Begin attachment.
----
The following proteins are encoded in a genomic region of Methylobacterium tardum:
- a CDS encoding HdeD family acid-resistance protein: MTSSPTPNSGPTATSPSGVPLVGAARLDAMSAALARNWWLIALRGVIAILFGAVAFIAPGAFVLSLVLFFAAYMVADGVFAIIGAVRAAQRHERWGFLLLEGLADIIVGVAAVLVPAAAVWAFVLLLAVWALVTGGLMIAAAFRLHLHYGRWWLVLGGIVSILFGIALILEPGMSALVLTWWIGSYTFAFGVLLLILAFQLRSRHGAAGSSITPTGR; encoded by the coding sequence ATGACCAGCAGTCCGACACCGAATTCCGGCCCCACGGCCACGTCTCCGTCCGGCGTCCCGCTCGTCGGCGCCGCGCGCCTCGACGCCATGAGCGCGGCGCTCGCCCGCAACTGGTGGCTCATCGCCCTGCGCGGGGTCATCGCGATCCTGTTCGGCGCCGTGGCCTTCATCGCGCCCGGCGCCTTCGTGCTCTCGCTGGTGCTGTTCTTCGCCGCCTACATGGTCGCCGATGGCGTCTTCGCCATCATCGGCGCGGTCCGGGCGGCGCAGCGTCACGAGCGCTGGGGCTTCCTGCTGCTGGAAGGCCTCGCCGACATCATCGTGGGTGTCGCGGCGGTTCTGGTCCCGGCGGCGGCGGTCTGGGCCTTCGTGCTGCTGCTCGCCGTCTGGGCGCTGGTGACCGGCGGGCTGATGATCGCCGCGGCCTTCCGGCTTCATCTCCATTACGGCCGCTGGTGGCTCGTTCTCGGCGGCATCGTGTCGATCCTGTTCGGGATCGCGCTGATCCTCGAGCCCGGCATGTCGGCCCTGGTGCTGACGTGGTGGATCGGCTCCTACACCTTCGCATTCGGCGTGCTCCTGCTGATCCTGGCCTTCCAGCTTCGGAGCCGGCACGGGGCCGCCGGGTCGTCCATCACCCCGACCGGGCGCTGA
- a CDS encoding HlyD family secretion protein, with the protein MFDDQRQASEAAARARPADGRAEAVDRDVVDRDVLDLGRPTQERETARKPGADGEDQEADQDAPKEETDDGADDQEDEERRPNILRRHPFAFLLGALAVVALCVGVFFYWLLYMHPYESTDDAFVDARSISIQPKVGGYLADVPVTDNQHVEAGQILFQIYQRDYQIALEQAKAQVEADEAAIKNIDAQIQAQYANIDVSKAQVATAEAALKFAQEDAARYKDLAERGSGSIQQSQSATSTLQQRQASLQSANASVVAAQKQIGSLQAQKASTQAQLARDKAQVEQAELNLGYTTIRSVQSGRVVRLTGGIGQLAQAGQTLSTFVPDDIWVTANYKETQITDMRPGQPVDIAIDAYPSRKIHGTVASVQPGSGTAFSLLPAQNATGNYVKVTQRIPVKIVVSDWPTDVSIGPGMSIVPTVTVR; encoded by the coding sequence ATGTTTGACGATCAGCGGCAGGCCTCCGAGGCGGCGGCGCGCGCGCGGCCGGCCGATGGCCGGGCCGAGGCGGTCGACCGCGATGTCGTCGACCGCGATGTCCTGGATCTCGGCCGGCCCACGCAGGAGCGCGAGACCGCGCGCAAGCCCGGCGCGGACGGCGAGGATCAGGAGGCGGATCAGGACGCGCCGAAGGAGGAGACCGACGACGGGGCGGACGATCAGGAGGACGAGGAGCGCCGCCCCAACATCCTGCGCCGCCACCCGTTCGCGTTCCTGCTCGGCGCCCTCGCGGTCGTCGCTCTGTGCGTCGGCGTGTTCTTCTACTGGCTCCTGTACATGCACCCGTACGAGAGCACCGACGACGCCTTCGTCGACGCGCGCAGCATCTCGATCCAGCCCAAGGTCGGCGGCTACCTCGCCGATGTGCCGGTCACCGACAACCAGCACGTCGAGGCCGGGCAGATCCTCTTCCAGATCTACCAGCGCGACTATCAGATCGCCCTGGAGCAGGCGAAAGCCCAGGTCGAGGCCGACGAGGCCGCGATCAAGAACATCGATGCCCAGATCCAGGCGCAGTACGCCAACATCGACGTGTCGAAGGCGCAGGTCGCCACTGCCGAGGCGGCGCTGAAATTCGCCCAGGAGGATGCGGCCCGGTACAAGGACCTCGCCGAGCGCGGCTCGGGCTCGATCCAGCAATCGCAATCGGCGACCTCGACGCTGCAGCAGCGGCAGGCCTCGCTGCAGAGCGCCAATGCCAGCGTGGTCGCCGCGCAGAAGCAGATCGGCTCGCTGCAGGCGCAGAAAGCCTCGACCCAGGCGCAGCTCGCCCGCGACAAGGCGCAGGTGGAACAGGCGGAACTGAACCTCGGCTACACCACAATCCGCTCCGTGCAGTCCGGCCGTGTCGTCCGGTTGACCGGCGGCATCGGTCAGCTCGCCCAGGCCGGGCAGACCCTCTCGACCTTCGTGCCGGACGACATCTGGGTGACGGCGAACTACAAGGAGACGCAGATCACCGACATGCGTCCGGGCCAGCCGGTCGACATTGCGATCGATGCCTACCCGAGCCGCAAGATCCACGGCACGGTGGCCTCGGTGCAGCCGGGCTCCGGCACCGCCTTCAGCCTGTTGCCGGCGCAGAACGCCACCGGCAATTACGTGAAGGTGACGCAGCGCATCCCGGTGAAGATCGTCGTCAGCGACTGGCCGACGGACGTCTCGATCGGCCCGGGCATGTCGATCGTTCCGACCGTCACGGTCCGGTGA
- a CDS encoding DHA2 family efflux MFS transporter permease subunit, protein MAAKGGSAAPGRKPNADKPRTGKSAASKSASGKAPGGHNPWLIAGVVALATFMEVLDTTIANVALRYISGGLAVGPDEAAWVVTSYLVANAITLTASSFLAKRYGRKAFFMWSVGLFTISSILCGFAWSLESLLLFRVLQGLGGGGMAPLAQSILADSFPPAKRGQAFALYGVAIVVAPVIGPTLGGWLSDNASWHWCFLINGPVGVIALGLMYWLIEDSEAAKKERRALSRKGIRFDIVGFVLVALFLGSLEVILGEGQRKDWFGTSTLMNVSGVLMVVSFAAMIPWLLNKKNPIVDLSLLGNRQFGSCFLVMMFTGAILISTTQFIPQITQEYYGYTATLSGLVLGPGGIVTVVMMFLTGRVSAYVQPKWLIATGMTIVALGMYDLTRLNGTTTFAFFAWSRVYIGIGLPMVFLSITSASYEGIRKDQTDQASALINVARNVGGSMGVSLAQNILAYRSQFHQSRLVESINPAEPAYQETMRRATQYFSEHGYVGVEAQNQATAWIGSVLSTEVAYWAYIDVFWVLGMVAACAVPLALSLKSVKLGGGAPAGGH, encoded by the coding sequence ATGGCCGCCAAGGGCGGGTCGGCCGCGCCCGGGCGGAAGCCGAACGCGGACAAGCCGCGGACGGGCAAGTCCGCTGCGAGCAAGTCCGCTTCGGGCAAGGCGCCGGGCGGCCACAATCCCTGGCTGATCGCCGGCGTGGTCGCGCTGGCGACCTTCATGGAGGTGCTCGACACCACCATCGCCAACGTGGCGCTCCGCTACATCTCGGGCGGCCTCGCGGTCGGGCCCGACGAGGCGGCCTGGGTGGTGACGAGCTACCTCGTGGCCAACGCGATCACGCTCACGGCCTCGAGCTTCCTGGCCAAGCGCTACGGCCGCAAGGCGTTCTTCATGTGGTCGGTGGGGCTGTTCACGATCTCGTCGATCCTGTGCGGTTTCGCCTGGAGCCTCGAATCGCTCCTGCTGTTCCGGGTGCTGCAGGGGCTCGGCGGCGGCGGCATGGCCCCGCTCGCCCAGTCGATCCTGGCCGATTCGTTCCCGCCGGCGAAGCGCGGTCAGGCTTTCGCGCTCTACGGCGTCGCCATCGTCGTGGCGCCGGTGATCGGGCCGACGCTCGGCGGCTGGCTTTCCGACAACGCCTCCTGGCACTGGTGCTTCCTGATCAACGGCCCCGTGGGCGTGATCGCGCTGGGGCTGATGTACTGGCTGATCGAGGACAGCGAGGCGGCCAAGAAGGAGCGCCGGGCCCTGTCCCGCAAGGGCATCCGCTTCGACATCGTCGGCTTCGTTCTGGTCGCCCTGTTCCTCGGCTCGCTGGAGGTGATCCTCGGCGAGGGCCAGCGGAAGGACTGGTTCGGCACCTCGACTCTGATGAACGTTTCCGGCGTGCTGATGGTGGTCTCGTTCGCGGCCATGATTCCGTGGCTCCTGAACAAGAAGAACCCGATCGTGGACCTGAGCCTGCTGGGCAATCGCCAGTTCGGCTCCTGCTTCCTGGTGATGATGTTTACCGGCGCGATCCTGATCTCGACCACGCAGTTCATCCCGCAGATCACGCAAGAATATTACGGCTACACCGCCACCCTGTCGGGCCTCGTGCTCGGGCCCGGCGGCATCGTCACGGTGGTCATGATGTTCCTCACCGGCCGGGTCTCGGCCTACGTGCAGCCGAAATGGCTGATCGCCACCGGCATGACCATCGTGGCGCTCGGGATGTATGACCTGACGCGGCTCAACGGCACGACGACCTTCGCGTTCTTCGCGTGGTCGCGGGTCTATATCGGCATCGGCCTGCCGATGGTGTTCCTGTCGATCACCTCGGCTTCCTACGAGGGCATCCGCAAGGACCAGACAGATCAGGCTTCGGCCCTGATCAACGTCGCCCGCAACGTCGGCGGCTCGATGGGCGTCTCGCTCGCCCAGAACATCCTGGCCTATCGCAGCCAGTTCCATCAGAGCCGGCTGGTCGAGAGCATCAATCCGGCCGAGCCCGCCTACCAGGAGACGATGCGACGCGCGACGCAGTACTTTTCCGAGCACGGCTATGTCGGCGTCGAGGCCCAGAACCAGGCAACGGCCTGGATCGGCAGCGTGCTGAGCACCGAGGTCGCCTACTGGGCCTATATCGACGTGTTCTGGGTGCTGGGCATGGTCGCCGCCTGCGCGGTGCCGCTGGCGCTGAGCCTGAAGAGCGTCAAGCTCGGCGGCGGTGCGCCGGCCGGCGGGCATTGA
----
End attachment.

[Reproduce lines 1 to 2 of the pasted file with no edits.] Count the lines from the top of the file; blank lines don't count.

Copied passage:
The following proteins are encoded in a genomic region of Methylobacterium tardum:
- a CDS encoding HdeD family acid-resistance protein: MTSSPTPNSGPTATSPSGVPLVGAARLDAMSAALARNWWLIALRGVIAILFGAVAFIAPGAFVLSLVLFFAAYMVADGVFAIIGAVRAAQRHERWGFLLLEGLADIIVGVAAVLVPAAAVWAFVLLLAVWALVTGGLMIAAAFRLHLHYGRWWLVLGGIVSILFGIALILEPGMSALVLTWWIGSYTFAFGVLLLILAFQLRSRHGAAGSSITPTGR; encoded by the coding sequence ATGACCAGCAGTCCGACACCGAATTCCGGCCCCACGGCCACGTCTCCGTCCGGCGTCCCGCTCGTCGGCGCCGCGCGCCTCGACGCCATGAGCGCGGCGCTCGCCCGCAACTGGTGGCTCATCGCCCTGCGCGGGGTCATCGCGATCCTGTTCGGCGCCGTGGCCTTCATCGCGCCCGGCGCCTTCGTGCTCTCGCTGGTGCTGTTCTTCGCCGCCTACATGGTCGCCGATGGCGTCTTCGCCATCATCGGCGCGGTCCGGGCGGCGCAGCGTCACGAGCGCTGGGGCTTCCTGCTGCTGGAAGGCCTCGCCGACATCATCGTGGGTGTCGCGGCGGTTCTGGTCCCGGCGGCGGCGGTCTGGGCCTTCGTGCTGCTGCTCGCCGTCTGGGCGCTGGTGACCGGCGGGCTGATGATCGCCGCGGCCTTCCGGCTTCATCTCCATTACGGCCGCTGGTGGCTCGTTCTCGGCGGCATCGTGTCGATCCTGTTCGGGATCGCGCTGATCCTCGAGCCCGGCATGTCGGCCCTGGTGCTGACGTGGTGGATCGGCTCCTACACCTTCGCATTCGGCGTGCTCCTGCTGATCCTGGCCTTCCAGCTTCGGAGCCGGCACGGGGCCGCCGGGTCGTCCATCACCCCGACCGGGCGCTGA